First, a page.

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Kay: Those facing financial challenges can still find rewards

This may seem hard to imagine, but many people’s careers and lives have changed for the better since the financial crisis began. Take Elliot. Well before 2008, he was not a happy camper but didn’t know it. This money manager who made gobs of dough for himself and others working most days and nights for 30 years, also spent family vacations calming nervous clients by phone back in his hotel room.

“I justified it saying it was for my family. But it was for me because it was never enough. I was doing the only thing I knew – make money, the most important benchmark in life.”

When his personal assets were cut in half and his business fell apart this past September, he feared his financial hit would break up his marriage.

“I expected my wife to be furious, to say, ‘You moron, I can’t believe you did this!’ But she said, ‘The money’s not what’s important, you are.’

Elliot feels richer than he’s ever been. “Money doesn’t come first anymore. The stock market doesn’t determine my mood. My new philosophy is put money in perspective, stay on track with goals, be home with the kids and be compassionate to my wife.”

Thomas Wallace of Matawan, N.J., worked nights and weekends for 13 years in restaurant management.

“I thought I was happy,” he says.

He lost his job and at 35 is “living like a college dorm kid,” working at a printing plant and barely covering bills. By the end of week, “I’m totally mentally and physically burned out but happy because a couple hours a night I get to create artwork” – something he’s always wanted to do. Making greeting cards, a comic strip – one recently published by a magazine – “makes me proud.”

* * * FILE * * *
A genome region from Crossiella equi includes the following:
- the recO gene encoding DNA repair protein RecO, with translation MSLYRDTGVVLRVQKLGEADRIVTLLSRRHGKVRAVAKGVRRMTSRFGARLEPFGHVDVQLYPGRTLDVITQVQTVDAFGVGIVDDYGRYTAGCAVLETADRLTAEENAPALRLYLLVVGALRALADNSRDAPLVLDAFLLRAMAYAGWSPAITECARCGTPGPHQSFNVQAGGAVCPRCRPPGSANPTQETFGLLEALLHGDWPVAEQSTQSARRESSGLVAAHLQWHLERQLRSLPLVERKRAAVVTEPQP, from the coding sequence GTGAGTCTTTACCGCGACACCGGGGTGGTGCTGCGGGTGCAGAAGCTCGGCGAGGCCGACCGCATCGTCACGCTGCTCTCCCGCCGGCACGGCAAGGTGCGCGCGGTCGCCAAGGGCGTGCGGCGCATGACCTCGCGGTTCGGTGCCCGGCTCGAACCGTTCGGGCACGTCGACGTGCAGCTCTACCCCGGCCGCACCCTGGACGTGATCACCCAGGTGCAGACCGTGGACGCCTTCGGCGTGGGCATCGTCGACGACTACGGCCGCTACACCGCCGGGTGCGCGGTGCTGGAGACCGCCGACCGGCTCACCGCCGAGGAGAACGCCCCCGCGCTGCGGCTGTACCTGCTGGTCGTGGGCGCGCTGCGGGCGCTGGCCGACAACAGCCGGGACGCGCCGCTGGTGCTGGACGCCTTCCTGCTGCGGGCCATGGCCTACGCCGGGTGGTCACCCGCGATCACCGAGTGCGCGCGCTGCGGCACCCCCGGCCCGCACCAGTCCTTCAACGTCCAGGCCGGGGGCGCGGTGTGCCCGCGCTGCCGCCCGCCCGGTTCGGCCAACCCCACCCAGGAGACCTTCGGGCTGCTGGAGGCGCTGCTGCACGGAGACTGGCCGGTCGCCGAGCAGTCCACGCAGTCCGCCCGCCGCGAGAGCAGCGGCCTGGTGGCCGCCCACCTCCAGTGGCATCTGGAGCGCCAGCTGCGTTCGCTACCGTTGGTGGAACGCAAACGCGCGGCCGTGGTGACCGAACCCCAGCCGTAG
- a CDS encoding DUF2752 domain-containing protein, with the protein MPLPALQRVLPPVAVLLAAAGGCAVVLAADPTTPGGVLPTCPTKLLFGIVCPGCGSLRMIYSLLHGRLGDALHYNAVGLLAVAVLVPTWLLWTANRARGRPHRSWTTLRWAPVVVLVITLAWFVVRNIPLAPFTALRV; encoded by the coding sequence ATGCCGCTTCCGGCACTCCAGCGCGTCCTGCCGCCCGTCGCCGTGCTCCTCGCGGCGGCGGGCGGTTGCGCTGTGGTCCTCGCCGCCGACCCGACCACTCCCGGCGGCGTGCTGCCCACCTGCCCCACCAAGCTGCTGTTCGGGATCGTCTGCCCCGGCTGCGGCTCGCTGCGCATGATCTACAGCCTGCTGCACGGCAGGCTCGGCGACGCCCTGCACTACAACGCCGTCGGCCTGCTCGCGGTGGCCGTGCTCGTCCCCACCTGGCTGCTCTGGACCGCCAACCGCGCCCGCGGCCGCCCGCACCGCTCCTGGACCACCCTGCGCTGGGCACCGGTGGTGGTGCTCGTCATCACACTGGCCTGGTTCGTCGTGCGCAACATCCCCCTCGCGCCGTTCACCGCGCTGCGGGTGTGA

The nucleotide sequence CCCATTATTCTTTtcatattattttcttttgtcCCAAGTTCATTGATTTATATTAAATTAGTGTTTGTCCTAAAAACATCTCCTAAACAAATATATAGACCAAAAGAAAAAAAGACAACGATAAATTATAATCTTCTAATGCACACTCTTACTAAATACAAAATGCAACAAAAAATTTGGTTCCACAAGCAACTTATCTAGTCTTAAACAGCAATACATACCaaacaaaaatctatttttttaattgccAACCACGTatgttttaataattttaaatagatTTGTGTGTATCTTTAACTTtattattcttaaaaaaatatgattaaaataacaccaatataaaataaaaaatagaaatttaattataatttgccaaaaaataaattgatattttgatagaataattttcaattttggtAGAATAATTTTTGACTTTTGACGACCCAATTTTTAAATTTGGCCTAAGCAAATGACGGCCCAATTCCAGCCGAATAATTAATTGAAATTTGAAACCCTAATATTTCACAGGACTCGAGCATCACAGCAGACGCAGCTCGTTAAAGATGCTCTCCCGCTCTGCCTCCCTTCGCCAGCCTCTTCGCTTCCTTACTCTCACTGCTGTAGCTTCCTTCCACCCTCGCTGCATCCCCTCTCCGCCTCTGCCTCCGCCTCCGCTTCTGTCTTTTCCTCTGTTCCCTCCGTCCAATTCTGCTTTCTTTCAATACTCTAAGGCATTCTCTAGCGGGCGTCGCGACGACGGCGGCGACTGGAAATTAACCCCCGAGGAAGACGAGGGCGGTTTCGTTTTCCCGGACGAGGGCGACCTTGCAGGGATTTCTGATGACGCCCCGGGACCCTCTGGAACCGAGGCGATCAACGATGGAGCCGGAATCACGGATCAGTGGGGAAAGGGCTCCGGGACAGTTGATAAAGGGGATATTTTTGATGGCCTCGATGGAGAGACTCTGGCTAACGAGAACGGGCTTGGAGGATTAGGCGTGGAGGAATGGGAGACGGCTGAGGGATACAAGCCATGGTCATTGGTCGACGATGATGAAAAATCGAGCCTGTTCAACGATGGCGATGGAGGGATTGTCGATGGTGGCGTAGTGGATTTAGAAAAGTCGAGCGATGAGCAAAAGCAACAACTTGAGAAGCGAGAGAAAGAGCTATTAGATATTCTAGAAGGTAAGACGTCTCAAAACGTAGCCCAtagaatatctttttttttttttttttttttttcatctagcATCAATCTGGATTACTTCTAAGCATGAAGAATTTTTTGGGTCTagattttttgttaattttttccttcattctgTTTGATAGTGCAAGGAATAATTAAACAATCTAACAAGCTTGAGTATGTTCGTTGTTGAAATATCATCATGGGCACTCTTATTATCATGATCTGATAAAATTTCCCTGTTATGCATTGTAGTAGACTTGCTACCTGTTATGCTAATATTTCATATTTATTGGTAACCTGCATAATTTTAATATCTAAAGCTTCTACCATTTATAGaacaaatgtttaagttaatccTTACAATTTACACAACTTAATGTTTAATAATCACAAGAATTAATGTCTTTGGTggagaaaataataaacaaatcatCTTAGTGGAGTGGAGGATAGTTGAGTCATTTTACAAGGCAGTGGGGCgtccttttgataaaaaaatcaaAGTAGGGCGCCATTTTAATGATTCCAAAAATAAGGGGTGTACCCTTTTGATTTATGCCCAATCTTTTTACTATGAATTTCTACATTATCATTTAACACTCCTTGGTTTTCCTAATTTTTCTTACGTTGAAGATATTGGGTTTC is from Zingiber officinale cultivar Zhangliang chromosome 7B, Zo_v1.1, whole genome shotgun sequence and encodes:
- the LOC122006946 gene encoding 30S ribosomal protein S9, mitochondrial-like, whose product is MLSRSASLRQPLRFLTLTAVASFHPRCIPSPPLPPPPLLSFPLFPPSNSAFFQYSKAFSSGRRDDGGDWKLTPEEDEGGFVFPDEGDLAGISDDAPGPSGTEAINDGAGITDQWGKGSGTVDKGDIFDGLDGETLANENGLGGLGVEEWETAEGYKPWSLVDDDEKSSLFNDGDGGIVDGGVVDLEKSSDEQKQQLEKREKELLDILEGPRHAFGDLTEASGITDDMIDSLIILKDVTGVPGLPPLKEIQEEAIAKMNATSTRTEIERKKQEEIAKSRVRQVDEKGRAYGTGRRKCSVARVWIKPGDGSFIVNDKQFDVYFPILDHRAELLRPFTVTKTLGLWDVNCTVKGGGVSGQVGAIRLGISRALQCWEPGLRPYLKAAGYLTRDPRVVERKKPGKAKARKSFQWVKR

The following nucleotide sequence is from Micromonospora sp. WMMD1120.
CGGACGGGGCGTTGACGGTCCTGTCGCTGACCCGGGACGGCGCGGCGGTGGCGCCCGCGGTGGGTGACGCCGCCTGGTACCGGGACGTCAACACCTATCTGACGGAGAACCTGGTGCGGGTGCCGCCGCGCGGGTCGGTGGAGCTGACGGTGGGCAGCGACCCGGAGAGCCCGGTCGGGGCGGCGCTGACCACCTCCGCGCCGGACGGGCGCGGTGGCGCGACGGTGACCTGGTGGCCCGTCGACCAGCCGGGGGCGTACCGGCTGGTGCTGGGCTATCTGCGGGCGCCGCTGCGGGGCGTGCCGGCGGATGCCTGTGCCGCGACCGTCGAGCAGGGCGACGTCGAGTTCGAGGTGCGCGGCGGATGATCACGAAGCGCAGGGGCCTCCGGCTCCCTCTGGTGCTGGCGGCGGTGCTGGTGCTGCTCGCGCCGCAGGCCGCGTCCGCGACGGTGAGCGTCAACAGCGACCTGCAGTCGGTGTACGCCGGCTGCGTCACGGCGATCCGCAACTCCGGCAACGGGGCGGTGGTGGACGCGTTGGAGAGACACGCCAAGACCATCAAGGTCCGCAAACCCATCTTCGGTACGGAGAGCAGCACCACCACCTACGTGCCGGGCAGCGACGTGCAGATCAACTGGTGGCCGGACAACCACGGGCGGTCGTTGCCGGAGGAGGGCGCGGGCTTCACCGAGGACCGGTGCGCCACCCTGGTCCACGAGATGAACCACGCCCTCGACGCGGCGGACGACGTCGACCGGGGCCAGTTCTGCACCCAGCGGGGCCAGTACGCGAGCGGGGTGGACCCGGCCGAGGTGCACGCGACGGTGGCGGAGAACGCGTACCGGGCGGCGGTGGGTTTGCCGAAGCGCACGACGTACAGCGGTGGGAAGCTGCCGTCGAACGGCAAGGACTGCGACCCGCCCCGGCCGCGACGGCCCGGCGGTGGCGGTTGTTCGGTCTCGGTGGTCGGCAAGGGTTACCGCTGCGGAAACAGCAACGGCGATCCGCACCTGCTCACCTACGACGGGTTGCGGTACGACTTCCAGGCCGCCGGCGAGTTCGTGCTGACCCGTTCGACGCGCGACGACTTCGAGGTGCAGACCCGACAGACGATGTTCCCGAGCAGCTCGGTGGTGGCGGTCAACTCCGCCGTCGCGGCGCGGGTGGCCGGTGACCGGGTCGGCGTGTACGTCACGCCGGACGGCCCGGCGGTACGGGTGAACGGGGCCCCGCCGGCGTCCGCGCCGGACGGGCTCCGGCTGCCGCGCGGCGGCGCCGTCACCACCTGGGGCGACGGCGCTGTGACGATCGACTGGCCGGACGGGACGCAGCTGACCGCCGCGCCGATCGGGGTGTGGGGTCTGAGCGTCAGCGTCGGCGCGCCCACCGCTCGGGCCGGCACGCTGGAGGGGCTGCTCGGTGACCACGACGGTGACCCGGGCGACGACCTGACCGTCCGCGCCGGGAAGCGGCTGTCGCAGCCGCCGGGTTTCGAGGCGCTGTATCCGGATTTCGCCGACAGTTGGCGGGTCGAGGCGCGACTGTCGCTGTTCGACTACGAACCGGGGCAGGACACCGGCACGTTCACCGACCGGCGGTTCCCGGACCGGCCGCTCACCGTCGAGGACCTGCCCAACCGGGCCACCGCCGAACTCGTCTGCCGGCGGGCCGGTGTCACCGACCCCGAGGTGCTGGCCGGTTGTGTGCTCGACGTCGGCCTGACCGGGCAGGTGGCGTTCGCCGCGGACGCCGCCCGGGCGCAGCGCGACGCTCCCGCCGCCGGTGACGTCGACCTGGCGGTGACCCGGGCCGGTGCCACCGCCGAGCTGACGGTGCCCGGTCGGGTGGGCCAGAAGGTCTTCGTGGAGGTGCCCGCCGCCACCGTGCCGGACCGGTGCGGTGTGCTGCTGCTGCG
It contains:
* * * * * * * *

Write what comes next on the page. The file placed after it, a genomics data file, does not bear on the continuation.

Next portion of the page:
He spends more time with friends “who believe in my dream. I don’t make much money, but I give myself small goals. It’s thrilling. I have gained confidence in myself.”

Josh Estrin could read the writing on the wall and left his job as CEO of a national health organization. When he interviewed and was hired as dance and drama instructor at a private school, “I gave my two-weeks notice and now go to work in sweat pants, tights and a big smile. The joy of the arts has awakened in me something that had been dormant for far too long.”

He took a 60 percent pay cut, has “real friends again” and sleeps soundly.

Novelist turned mortgage broker William Hazelgrove says he “finally broke through and published that elusive fourth novel, ‘Rocket Man.’ You can’t ask for more out of a downturn than that.”

When Mark Hayward’s contract as a consultant wasn’t renewed, he and his wife decided to “open our dream business in the Caribbean. We now run a small B&B, Palmetto Guesthouse, in Culebra, Puerto Rico.”

There are also folks like Brandon Mendelson, who with his wife will begin “hitchhiking, driving and couch surfing across North America to fight breast cancer on behalf of the 1 in 8 Foundation.”

Laid off from his job as a computer network engineer, Ron Dilbert started Single Parent Power, an organization supporting single parent families. A woman in New York said that because of financial tightening she and her ex-husband are sharing a sitter for “our common child and his baby with new wife, and his new wife and I have a closer relationship because we communicate almost daily.”

No doubt, this is a financially challenging time. But it can also be one of those times to stop and notice what’s been missing and make your work and life richer than ever before.

Andrea Kay is the author of “Work’s a Bitch and Then You Make It Work: 6 Steps to Go From Pissed Off to Powerful.” Send questions to her at 2692 Madison Rd., (POUND)133, Cincinnati, OH 45208; www.andreakay.com or www.lifesabitchchangecareers.com. She can be e-mailed at: andrea@andreakay.com.

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